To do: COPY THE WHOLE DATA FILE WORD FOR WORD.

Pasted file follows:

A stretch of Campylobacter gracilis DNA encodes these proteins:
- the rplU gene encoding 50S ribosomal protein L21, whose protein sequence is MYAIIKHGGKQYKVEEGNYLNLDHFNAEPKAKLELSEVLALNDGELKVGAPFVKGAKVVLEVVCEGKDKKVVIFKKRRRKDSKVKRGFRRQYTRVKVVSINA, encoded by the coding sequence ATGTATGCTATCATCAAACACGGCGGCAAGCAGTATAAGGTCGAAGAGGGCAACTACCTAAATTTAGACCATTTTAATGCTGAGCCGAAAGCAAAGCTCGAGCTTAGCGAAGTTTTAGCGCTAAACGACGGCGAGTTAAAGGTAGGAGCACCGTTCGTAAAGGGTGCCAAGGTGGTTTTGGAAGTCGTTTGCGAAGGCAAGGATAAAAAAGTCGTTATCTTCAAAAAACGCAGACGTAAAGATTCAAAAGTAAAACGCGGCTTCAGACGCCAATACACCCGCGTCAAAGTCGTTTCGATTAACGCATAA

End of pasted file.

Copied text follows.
A stretch of Campylobacter gracilis DNA encodes these proteins:
- the rplU gene encoding 50S ribosomal protein L21, whose protein sequence is MYAIIKHGGKQYKVEEGNYLNLDHFNAEPKAKLELSEVLALNDGELKVGAPFVKGAKVVLEVVCEGKDKKVVIFKKRRRKDSKVKRGFRRQYTRVKVVSINA, encoded by the coding sequence ATGTATGCTATCATCAAACACGGCGGCAAGCAGTATAAGGTCGAAGAGGGCAACTACCTAAATTTAGACCATTTTAATGCTGAGCCGAAAGCAAAGCTCGAGCTTAGCGAAGTTTTAGCGCTAAACGACGGCGAGTTAAAGGTAGGAGCACCGTTCGTAAAGGGTGCCAAGGTGGTTTTGGAAGTCGTTTGCGAAGGCAAGGATAAAAAAGTCGTTATCTTCAAAAAACGCAGACGTAAAGATTCAAAAGTAAAACGCGGCTTCAGACGCCAATACACCCGCGTCAAAGTCGTTTCGATTAACGCATAA